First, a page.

Sign Up For Your BONUS GIFT!

Welcome to Sacred & Delicious! I’d like to reward your interest with two valuable gift:

The Sacred & Delicious Food List

The Sacred & Delicious Food List is an addendum to the cookbook, Sacred & Delicious. Author Lisa Mitchell decided to distribute this comprehensive list of the foods through her website so that she would be able to update it more easily. These are foods found in most modern kitchens. The list organizes the foods into categories to reflect how they fit in your diet from an Ayurvedic perspective.

While you wait for the book, enjoy reading the monthly updates on our blog,
Don’t miss out on monthly updates from the Sacred & Delicious Blog: Food • Health • Spirituality

  • Please select the flag
  • This field is for validation purposes and should be left unchanged.

Sign up now for our Sacred & Delicious Blog

Receive our bonus gift: Sacred & Delicious food list!

  • Please select the truck
  • This field is for validation purposes and should be left unchanged.

Spring Cleaning with Vegan Collards

When spring marches in, we naturally want to throw open the windows of our home and clean out all the dust and cobwebs. In the same way, Ayurveda recommends that we give our bodies an annual spring cleaning! Once the autumn chill descends, and all the way through the cold winter, we tend to eat heavier foods. This way we can put on a little fat to stay warm. Spring invites us to help the body transition to the new season by eating lighter foods.

I always recommend a mung soup fast along with light vegetables for a few days or a week at the beginning of spring. This helps to detoxify the colon, liver, kidneys. Cooked greens of any kind are a great side dish to support a spring detox, and today I’d like to generate some enthusiasm for collard greens. Collards belong to the dignified family of Southern “soul food,” brought to us by African cooks. Although theirs is a sad history indeed, their contributions to Southern cuisine were lasting and impressive.

Collard greens are hardly the sexiest dish to focus on in a blog, but like all greens, collards are extremely satisfying, healthy, and easy to make. They do take longer to cook than Swiss chard, kale, or beet greens, but they also have more fiber as well as richer flavor. (If you need a faster recipe on a work night, try this recipe using beet greens or chard.)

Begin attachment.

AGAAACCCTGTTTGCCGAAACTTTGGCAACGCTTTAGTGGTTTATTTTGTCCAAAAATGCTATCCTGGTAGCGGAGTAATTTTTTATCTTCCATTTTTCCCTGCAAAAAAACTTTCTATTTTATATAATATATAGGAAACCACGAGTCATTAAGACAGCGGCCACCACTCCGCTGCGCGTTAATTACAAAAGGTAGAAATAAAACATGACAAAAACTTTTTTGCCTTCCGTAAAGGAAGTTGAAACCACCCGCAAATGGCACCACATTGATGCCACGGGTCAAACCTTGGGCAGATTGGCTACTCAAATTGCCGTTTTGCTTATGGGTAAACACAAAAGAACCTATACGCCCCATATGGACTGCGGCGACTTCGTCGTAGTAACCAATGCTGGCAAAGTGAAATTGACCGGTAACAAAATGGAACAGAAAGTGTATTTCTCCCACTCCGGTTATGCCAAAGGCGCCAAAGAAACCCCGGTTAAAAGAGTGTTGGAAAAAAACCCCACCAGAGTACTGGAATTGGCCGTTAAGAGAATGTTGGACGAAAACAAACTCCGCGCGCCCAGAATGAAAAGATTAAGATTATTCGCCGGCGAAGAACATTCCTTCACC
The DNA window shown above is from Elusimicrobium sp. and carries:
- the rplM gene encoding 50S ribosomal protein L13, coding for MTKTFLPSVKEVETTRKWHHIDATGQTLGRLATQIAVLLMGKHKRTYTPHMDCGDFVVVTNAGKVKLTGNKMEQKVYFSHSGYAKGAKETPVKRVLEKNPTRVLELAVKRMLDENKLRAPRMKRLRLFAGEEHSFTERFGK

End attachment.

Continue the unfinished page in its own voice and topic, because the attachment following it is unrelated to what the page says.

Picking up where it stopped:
Please allow me to disabuse my omnivorous friends of the idea that collards are only tasty with bacon fat or ham. Pork is not required! Caramelized onions and an exquisite smoky salt are all it takes for this vegan or vegetarian version to rival any Southern comfort food. “The hottest thing in soul food right now is vegan soul food,” said Adrian E. Miller, author of Soul Food: The Surprising Story of an American Cuisine, One Plate at a Time, in an interview at With homage to this healthy trend, I add to this dish my favorite Ayurvedic spice combo—cumin and coriander, along with (if you like) a pinch of cayenne—to take this traditional dish of collards to new heights!

I’m pleased that this recipe contains all six tastes that Ayurveda recommends for inclusion in each meal. The collards are bitter and slightly astringent. The onions, once caramelized, are sweet, and I add a bit of maple syrup for a bit of sweet elegance. Cumin is pungent. Coriander is sweet and astringent. Ginger is pungent, and if you add some cayenne to the dish you get an extra dash of pungent. There is, of course, salt for salty. Finish these Smoky Collard Greens with a drizzle of balsamic vinegar, and sour completes the six tastes. Enjoy this Ayurvedic take on an old Southern dish!




Prep Time: 45 minutes to 1 hour active,
depending on one pot or two

Serves 4


1 extra-large, sweet onion
2 to 3 tablespoons coconut or olive oil
2 bunches of collard greens (about 30 leaves)
¾ teaspoon ground cumin
¾ teaspoon ground coriander
1 teaspoon smoked salt
2½ to 3 cups water
2 to 3 tablespoons real maple syrup
2 to 3 teaspoons freshly ground ginger

Time-Saver: Caramelize the onions with fat in a separate pan while you start steaming the chopped collards in a soup pot with the water. Combine the collards with the onions and spices once the onions have browned.



1. Heat a very large frying pan or soup pot (with a lid) on medium heat. Dice the onion. Melt the oil in the pan and add the diced onion. Cook uncovered, stirring often, for about 10 minutes until the onion turns golden. Reduce heat to medium low, and cook another 15 to 20 minutes or so until the onion browns and caramelizes.


2. While the onion is browning, wash and drain the collards. Stack several leaves at a time on a cutting board, and cut off the tips of the stems. Starting at the leafy end of the pile, slice 1-inch strips; then chop the strips into bite-sized squares.


3. When the onions are fully caramelized, add the cumin, coriander, and salt and stir. Add the collard greens and water, and stir to mix. Increase the heat to medium for about 5 minutes until the water is bubbling. Cover and cook another 30 to 40 minutes or until the collards are completely tender most of the water is absorbed. Add more water, if necessary, to keep the collards from sticking. Once the greens are tender, add the ground ginger, maple syrup, and more salt to taste.


If you wish, drizzle with balsamic vinegar before serving and/or add a pinch of cayenne pepper.

Comments are closed.